One of the best analogies is an assembly line at automobile plant. Some of the quality-control steps may involve a human being looking at various parts and pulling something off the line when it doesn’t look right. Well, the cell is very much the same way. We started this conversation talking about protein “machinery,” a concept borrowed from our own lives, but cells have protein machinery that’s making the proteins, linking together the amino acids, decorating them with complicated sugars, and making sure they fold into the proper formation. And at each one of those steps there are quality control systems that inspect the end product. When everything is fine, then the protein can proceed with its life. But when things go wrong, then hopefully, in a healthy cell, the mechanisms can deal with an improperly assembled or improperly folded protein and get rid of it when necessary—pull it off the assembly line, so to speak.

That leads me to ask, Do you have a sense there are more mechanisms in there?

I sure do, and I can give you a great example of why I think this is the case. One important type of biological function that cells perform is attaching complex sugars to their proteins. All cells, from yeast all the way up to humans, perform that function. It’s a process generally referred to as glycosylation. For decades, and perhaps longer, it was accepted as scientific fact that bacterial cells—one of the simplest of all forms of cellular life on our planet—did not perform this modification: they did not attach complex sugars to their proteins. But just in the last few years there have been a number of seminal studies showing that some bacteria in nature do glycosylate their proteins. To me that’s just one example of why I would never say “never” at this point, because there have been too many cases where “never” was proven to be untrue.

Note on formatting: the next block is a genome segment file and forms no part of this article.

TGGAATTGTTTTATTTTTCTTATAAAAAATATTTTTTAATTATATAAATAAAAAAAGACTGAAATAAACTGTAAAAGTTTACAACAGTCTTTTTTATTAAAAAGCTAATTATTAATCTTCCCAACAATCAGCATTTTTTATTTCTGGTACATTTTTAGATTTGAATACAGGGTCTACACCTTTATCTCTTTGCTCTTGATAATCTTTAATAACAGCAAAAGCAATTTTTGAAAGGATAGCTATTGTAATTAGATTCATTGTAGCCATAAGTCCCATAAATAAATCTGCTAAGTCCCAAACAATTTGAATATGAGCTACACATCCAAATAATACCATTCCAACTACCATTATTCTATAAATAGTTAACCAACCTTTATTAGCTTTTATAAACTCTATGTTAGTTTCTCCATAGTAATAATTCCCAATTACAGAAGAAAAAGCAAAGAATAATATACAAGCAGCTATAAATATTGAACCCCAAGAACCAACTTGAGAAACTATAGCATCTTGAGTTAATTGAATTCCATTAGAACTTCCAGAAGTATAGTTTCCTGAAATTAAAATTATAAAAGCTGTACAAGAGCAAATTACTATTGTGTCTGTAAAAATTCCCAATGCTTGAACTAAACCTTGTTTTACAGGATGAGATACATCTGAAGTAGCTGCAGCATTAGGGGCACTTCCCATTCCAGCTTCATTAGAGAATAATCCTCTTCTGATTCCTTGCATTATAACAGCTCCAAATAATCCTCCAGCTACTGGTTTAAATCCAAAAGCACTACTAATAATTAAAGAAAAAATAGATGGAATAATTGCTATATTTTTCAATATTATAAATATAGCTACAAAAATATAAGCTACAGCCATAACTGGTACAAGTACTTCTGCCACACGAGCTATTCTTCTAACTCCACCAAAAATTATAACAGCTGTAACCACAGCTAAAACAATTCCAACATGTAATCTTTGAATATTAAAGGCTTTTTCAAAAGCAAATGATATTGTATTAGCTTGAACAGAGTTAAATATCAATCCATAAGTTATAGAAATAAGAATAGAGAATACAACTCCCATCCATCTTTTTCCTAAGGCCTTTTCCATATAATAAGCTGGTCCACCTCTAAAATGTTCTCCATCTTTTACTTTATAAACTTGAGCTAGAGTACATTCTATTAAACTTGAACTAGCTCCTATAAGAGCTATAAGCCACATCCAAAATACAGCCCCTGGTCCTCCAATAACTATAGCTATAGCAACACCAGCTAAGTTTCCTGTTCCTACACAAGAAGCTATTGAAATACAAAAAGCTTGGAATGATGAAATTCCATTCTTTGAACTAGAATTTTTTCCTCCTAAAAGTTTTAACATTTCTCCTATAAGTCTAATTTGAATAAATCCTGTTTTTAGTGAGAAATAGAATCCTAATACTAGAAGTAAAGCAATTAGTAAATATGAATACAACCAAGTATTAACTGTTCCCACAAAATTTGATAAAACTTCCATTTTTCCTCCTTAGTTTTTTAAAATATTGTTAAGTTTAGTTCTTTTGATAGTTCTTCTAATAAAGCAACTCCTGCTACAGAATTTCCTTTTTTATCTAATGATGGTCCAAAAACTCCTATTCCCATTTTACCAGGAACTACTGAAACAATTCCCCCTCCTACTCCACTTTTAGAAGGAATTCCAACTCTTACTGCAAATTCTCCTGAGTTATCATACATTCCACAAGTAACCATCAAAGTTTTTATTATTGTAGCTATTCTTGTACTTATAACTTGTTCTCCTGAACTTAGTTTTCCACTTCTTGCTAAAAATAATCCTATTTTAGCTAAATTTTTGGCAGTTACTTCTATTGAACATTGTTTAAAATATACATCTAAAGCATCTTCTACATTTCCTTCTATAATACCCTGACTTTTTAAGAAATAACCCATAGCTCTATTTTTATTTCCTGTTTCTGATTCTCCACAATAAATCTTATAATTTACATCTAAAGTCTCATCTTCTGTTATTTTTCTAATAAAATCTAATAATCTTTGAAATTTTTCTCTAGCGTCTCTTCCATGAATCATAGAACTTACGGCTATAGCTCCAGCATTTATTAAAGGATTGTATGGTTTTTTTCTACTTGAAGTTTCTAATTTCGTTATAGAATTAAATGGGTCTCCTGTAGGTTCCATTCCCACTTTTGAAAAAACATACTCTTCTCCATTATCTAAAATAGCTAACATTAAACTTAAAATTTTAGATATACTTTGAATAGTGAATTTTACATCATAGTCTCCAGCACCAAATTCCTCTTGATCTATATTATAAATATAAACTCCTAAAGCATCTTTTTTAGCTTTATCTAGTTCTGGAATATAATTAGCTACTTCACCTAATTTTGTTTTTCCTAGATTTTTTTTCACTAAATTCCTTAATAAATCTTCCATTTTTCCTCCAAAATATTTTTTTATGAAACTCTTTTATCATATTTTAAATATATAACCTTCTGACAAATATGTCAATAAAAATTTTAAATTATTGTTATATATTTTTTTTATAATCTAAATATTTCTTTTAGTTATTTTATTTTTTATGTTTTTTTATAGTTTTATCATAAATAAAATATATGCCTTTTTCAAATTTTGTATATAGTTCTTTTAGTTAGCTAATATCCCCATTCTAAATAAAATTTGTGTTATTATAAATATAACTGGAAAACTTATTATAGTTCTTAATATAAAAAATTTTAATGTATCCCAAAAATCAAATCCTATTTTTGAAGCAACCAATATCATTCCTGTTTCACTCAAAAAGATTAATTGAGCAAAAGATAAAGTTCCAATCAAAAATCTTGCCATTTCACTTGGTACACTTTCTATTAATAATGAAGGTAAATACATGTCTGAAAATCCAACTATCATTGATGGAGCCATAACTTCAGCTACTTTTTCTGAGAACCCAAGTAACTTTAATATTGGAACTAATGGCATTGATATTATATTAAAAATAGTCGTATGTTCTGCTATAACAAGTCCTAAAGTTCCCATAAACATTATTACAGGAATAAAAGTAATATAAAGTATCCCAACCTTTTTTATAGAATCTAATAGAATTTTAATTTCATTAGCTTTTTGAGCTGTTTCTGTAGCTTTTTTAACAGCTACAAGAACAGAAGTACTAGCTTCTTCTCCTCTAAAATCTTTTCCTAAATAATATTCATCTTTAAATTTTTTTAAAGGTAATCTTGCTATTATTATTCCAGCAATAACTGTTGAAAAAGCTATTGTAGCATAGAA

Now, in the case of E. coli bacteria ,which is what we and the biotech industry have used for decades, that still holds true, as far as we know: E.coli do not glycosylate their proteins to any great extent. And in light of that, one of the things my lab has worked on has been to introduce glycosylation systems into E. coli. Since we know some bacteria can do it, we thought perhaps we could engineer E. coli cells to do the same reactions, and in fact we’ve been very successful in making that happen.

But I think there are still many more mechanisms in bacterial cells—in any kind of cells, human cells included—that are yet to be discovered.

Let’s look at sequenced genomes. In all the sequences that are out there, from bacteria all the way up to humans, there’s an incredible number of genes that encode for proteins whose function is completely unknown. And even for the best-studied organisms, like E coli, we still only know about 50 percent of what their proteins do. This fact tells me that, while some of those proteins may be part of biological processes that we already know about, there could still be a whole host of proteins whose functions and activities have not yet been discovered.

I guess I’m a glass-is-half-full kind of person: the way I look at it, there are still a lot of things to be turned over. And what I hope my lab will do, if there’s technological potential in any of those biological mechanisms, we would like to be able to leverage those as well.

I think it’s really helpful to hear someone in your field say this. From outside, it can sometimes look like the attitude in research labs is, “We pretty much know what’s there and are figuring out better ways to use it.” But you’re saying that is far from the case.

I would frame that by saying that perhaps the rate at which we find new things has slowed, because many of the major things have been discovered. But we continue to find, and are amazed to find, new activities all the time. That’s true in simple bacteria, where we know a lot—and I think it extends in an even more relevant way to higher organisms, where our understanding is perhaps not quite as refined.

So yes, I still think there are many new things to be found. I would venture a guess that that’s one reason a lot of scientists and engineers continue to do what they do—the idea that there are still many undiscovered processes. These will be important not only for our understanding of life on this planet, but also because a lot of the greatest biological discoveries also have very powerful therapeutic potential.